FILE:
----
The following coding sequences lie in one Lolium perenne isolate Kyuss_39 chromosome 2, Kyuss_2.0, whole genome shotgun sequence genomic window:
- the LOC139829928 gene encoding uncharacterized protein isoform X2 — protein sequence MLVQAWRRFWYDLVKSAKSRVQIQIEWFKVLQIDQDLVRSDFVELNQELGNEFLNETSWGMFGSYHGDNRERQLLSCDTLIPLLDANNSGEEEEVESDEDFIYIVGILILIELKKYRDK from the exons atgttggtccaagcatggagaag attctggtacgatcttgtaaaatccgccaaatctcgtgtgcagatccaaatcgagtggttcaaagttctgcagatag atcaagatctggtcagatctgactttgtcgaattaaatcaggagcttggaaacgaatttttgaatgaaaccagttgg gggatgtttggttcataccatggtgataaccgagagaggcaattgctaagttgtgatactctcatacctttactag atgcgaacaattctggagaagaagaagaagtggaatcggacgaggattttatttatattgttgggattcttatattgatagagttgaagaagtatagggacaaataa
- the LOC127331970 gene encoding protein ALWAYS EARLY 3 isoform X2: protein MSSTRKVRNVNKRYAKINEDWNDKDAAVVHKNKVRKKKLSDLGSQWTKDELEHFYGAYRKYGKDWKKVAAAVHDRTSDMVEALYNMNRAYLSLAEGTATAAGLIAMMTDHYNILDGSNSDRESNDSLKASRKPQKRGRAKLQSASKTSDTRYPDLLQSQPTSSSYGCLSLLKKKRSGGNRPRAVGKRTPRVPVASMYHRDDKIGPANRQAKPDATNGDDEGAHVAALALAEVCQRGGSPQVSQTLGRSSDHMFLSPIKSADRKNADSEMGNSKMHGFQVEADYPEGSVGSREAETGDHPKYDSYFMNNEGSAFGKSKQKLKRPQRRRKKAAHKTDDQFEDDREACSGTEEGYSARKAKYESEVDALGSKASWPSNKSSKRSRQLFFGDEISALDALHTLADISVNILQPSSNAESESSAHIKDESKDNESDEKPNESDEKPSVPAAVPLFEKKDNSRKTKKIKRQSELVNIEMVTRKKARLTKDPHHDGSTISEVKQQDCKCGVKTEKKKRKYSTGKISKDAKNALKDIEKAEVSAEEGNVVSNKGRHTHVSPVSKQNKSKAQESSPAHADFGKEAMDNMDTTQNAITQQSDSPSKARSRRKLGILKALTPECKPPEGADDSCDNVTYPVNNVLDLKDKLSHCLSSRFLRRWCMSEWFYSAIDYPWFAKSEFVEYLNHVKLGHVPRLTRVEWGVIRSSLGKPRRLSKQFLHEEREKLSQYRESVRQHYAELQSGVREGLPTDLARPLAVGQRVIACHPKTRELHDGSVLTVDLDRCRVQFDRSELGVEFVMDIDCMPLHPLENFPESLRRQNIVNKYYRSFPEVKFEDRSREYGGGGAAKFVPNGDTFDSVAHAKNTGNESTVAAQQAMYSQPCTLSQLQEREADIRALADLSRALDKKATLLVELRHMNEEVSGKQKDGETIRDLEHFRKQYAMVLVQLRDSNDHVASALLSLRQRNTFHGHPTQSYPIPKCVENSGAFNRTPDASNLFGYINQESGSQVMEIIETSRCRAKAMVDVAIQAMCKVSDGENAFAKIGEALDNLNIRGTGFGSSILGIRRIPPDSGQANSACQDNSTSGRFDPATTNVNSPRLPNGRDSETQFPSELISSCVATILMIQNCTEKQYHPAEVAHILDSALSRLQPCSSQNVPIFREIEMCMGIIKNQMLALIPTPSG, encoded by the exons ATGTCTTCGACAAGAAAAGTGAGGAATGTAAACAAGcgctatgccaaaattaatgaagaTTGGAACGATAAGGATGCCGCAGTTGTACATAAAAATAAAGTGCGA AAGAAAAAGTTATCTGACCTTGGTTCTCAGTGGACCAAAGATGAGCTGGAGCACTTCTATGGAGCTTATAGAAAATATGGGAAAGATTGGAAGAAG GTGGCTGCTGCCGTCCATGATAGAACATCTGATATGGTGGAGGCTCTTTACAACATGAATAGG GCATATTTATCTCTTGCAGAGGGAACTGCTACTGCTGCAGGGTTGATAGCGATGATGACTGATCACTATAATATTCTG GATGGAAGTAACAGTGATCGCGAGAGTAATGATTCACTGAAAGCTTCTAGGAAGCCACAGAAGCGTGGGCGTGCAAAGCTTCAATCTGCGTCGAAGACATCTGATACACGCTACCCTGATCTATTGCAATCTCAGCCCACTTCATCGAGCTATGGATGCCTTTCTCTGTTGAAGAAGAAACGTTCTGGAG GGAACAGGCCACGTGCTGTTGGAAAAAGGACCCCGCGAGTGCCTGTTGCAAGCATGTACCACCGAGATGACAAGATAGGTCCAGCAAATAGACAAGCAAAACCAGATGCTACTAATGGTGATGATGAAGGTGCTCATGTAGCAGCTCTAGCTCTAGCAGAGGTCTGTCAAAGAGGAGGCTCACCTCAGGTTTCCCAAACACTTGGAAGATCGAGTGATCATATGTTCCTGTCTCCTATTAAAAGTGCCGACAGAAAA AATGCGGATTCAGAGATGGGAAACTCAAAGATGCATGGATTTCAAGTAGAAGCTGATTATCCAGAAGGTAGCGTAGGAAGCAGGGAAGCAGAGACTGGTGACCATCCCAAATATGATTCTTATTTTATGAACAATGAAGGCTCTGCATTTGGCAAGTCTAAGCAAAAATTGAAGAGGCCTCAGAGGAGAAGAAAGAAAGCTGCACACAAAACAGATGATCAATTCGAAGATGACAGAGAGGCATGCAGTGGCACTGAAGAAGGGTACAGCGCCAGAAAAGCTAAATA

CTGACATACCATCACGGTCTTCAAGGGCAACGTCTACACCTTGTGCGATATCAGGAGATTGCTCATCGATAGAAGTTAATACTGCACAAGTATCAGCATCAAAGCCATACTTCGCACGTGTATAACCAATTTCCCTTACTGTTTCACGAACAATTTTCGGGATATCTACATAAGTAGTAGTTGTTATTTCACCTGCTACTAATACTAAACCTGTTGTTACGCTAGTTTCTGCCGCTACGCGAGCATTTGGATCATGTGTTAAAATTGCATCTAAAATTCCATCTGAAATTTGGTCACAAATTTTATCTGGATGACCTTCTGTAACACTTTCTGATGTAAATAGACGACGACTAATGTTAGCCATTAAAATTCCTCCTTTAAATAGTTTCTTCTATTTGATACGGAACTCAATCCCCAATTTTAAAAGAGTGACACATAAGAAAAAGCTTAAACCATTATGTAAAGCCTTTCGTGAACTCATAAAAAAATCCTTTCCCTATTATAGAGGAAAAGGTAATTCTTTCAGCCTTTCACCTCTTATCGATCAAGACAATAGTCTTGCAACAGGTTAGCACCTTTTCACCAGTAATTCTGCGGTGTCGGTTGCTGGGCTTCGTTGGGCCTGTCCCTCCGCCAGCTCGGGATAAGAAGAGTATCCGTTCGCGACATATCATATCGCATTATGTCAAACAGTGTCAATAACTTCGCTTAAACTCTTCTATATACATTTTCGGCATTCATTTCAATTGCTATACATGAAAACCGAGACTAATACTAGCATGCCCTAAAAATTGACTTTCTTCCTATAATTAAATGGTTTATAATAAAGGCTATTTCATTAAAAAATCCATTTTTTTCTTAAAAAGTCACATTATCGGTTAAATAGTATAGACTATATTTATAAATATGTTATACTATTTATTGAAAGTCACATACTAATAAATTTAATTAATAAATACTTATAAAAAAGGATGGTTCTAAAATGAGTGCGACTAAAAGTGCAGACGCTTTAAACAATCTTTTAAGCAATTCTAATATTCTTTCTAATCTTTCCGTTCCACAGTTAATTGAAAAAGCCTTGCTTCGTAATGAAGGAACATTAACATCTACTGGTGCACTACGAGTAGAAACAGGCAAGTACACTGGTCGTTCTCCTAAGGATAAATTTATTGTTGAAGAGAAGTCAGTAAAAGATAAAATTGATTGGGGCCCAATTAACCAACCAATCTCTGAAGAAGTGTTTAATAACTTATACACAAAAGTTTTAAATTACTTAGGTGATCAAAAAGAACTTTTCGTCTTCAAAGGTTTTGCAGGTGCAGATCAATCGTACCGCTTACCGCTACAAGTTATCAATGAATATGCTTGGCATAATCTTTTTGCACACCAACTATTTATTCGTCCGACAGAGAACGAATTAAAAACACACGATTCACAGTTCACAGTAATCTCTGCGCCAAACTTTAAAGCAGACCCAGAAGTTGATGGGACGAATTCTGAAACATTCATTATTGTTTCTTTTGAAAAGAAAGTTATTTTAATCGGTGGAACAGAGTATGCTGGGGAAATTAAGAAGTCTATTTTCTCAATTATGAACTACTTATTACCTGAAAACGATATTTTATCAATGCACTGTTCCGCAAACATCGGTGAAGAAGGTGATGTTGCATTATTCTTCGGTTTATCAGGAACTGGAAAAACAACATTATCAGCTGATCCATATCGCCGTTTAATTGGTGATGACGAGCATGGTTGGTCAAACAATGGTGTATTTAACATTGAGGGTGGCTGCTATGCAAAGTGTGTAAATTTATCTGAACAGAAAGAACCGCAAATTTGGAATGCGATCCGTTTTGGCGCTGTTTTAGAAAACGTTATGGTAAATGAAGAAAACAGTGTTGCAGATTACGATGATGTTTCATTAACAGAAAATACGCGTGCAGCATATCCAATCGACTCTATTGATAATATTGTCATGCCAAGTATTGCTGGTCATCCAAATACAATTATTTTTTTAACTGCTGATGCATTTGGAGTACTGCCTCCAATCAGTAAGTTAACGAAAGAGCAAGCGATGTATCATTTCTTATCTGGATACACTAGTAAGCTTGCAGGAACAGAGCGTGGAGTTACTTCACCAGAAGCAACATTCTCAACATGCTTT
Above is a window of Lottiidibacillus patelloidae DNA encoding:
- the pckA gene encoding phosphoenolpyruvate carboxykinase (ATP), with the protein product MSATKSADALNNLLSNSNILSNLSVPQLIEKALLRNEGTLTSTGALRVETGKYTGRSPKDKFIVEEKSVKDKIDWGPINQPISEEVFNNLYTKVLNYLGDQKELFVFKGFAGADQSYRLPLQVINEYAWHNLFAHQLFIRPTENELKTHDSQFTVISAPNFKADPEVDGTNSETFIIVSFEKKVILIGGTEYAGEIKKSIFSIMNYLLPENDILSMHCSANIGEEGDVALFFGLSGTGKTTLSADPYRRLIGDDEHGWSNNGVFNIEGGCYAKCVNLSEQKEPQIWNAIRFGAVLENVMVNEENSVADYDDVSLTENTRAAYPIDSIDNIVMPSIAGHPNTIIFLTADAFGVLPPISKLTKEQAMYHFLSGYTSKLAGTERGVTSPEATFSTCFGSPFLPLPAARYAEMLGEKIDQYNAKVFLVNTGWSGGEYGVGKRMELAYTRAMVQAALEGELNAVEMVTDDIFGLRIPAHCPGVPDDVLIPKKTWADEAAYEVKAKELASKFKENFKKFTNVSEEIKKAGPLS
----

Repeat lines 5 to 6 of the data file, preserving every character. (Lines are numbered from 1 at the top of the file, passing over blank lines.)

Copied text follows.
Above is a window of Lottiidibacillus patelloidae DNA encoding:
- the pckA gene encoding phosphoenolpyruvate carboxykinase (ATP), with the protein product MSATKSADALNNLLSNSNILSNLSVPQLIEKALLRNEGTLTSTGALRVETGKYTGRSPKDKFIVEEKSVKDKIDWGPINQPISEEVFNNLYTKVLNYLGDQKELFVFKGFAGADQSYRLPLQVINEYAWHNLFAHQLFIRPTENELKTHDSQFTVISAPNFKADPEVDGTNSETFIIVSFEKKVILIGGTEYAGEIKKSIFSIMNYLLPENDILSMHCSANIGEEGDVALFFGLSGTGKTTLSADPYRRLIGDDEHGWSNNGVFNIEGGCYAKCVNLSEQKEPQIWNAIRFGAVLENVMVNEENSVADYDDVSLTENTRAAYPIDSIDNIVMPSIAGHPNTIIFLTADAFGVLPPISKLTKEQAMYHFLSGYTSKLAGTERGVTSPEATFSTCFGSPFLPLPAARYAEMLGEKIDQYNAKVFLVNTGWSGGEYGVGKRMELAYTRAMVQAALEGELNAVEMVTDDIFGLRIPAHCPGVPDDVLIPKKTWADEAAYEVKAKELASKFKENFKKFTNVSEEIKKAGPLS